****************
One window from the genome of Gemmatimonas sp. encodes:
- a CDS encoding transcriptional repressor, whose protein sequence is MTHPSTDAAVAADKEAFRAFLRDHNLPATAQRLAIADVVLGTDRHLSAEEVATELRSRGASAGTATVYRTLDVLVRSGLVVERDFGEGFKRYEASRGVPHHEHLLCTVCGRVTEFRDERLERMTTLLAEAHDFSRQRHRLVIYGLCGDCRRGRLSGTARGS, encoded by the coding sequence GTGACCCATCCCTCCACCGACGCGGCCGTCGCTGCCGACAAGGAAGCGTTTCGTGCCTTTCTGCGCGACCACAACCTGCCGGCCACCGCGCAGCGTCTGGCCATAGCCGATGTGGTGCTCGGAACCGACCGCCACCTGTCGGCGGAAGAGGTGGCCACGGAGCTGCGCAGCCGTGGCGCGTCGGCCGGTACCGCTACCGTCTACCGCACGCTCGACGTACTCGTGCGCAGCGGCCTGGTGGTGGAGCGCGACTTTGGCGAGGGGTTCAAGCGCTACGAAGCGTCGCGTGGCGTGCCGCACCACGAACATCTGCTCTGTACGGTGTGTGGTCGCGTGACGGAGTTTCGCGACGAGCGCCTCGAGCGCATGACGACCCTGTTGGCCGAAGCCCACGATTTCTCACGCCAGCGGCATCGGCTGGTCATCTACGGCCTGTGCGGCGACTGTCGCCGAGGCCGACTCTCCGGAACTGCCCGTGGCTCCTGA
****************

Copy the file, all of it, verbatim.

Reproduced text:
One window from the genome of Gemmatimonas sp. encodes:
- a CDS encoding transcriptional repressor, whose protein sequence is MTHPSTDAAVAADKEAFRAFLRDHNLPATAQRLAIADVVLGTDRHLSAEEVATELRSRGASAGTATVYRTLDVLVRSGLVVERDFGEGFKRYEASRGVPHHEHLLCTVCGRVTEFRDERLERMTTLLAEAHDFSRQRHRLVIYGLCGDCRRGRLSGTARGS, encoded by the coding sequence GTGACCCATCCCTCCACCGACGCGGCCGTCGCTGCCGACAAGGAAGCGTTTCGTGCCTTTCTGCGCGACCACAACCTGCCGGCCACCGCGCAGCGTCTGGCCATAGCCGATGTGGTGCTCGGAACCGACCGCCACCTGTCGGCGGAAGAGGTGGCCACGGAGCTGCGCAGCCGTGGCGCGTCGGCCGGTACCGCTACCGTCTACCGCACGCTCGACGTACTCGTGCGCAGCGGCCTGGTGGTGGAGCGCGACTTTGGCGAGGGGTTCAAGCGCTACGAAGCGTCGCGTGGCGTGCCGCACCACGAACATCTGCTCTGTACGGTGTGTGGTCGCGTGACGGAGTTTCGCGACGAGCGCCTCGAGCGCATGACGACCCTGTTGGCCGAAGCCCACGATTTCTCACGCCAGCGGCATCGGCTGGTCATCTACGGCCTGTGCGGCGACTGTCGCCGAGGCCGACTCTCCGGAACTGCCCGTGGCTCCTGA